August 11, 2017 – Tyler VanderWeele and Xihong Lin, faculty members at Harvard T.H. Chan School of Public Health, have both received prestigious awards from the Committee of Presidents of Statistical Societies (COPSS), in honor of their outstanding contributions to the profession of statistics.
The awards were presented on August 2, 2017 at the Joint Statistical Meetings in Baltimore.
VanderWeele, professor in the Departments of Epidemiology and Biostatistics, received the 2017 Presidents’ Award. Along with the International Prize in Statistics, the Presidents’ Award is considered one of the highest awards in the field—one of the “Nobel Prizes” of statistics. The award is presented annually to a statistician under the age of 41, and is jointly sponsored by five statistical societies: the American Statistical Association, the Institute of Mathematical Statistics, the Statistical Society of Canada, and the Eastern and Western North American Regions of the International Biometric Society, operating through the COPSS.
The award citation recognized VanderWeele “for fundamental contributions to causal inference and the understanding of causal mechanisms; for profound advancement of epidemiologic theory and methods and the application of statistics throughout medical and social sciences; and for excellent service to the profession including exceptional contributions to teaching, mentoring, and bridging many academic disciplines with statistics.”
VanderWeele is also co-director of Harvard Chan School’s Initiative on Health, Religion and Spirituality, faculty affiliate of the Harvard Institute for Quantitative Social Science, and director of the Program on Integrative Knowledge and Human Flourishing. His research concerns methodology for distinguishing between association and causation in observational studies, and the use of statistical and counterfactual ideas to formalize and advance epidemiologic theory and methods. His empirical research spans psychiatric, perinatal, and social epidemiology; the science of happiness and flourishing; and the study of religion and health, including both religion and population health and the role of religion and spirituality in end-of-life care.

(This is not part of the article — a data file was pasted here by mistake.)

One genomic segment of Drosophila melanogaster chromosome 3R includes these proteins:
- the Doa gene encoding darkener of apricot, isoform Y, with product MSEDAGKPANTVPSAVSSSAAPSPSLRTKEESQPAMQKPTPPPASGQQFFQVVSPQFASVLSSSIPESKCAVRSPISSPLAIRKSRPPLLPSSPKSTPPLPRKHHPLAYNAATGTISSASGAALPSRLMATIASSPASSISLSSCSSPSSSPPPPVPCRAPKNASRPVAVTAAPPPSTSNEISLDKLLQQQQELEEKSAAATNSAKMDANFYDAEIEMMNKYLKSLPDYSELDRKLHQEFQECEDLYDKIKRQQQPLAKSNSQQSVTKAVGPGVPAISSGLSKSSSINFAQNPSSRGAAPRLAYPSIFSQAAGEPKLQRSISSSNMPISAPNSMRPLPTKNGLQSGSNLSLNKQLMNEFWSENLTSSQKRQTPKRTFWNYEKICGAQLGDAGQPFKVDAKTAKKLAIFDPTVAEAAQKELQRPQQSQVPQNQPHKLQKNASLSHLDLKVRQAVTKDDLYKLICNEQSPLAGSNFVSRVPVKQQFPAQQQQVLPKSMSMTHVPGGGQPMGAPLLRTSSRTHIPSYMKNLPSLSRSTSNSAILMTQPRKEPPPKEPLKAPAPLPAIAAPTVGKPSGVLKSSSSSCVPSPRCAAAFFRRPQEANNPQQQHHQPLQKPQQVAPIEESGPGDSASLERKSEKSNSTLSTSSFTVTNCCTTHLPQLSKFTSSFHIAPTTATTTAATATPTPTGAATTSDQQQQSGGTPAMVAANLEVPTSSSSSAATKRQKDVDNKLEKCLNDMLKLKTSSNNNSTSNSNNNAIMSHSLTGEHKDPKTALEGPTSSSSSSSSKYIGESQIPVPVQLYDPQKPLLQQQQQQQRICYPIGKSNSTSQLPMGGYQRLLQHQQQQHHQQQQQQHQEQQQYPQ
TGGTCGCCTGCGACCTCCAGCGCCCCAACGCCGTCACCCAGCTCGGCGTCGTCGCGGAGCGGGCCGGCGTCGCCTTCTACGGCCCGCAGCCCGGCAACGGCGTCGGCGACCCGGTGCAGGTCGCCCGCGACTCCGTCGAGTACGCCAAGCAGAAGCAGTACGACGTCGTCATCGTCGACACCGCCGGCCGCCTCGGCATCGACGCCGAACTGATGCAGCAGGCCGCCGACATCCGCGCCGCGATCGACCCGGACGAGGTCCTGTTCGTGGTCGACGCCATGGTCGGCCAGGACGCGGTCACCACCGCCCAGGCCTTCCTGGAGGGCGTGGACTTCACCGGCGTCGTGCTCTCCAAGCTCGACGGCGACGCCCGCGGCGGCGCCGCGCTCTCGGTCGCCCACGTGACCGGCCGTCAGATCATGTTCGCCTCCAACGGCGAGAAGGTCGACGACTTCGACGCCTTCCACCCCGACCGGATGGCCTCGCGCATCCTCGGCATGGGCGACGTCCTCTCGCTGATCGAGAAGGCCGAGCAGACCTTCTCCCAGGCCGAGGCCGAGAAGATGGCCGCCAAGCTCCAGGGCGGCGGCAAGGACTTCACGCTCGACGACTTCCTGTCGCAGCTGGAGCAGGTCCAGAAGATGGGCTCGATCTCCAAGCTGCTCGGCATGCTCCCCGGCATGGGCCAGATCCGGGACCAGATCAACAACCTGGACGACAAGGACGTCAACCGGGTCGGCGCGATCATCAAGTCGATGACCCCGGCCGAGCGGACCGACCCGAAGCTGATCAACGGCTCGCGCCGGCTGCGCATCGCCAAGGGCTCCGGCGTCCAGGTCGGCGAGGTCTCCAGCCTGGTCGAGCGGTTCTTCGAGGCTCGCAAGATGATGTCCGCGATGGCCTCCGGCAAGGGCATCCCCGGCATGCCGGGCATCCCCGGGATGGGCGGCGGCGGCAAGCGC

Lin, Henry Pickering Walcott Professor of Biostatistics, Chair of the Department of Biostatistics, and professor of statistics, Harvard, received the COPSS 2017 Florence Nightingale David Award. Sponsored jointly by COPSS and the Caucus for Women in Statistics, this award is granted biennially to a female statistician who serves as a role model to other women by her contributions to the profession through excellence in research, leadership of multidisciplinary collaborative groups, statistics education, or service to the professional societies. The award citation recognized Lin “for leadership and collaborative research in statistical genetics and bioinformatics; and for passion and dedication in mentoring students and young statisticians.”
Lin’s research focuses on the development and application of statistical and computational methods to analyze high-throughput genetic and genomic data in epidemiological, environmental, and clinical studies, and to analyze complex exposure and phenotype data in observational studies. She is coordinating director of the Program in Quantitative Genomics.
In receiving his award, VanderWeele said that he appreciated that his work—focusing on the needs of the biomedical and social sciences—was seen as being valuable to the profession of statistics. “It is from the foundation provided by statistics that so many other disciplines are able to proceed,” he said.
Lin—who herself won the COPSS Presidents’ Award in 2006—said that receiving the Florence Nightingale David award is “much bigger than me,” noting that it is for all women in statistics as well as for all who have made efforts to support and promote diversity in the profession. She encouraged junior statisticians, especially young female students, to pursue their passions and dreams.
“Being able to contribute to the statistical profession has been a joy and a privilege that I am grateful for and cherish every single day,” she said. “Statistical science challenges and inspires me. I cannot imagine a world without it, and I cannot imagine doing anything more rewarding.”
photo: Sarah Sholes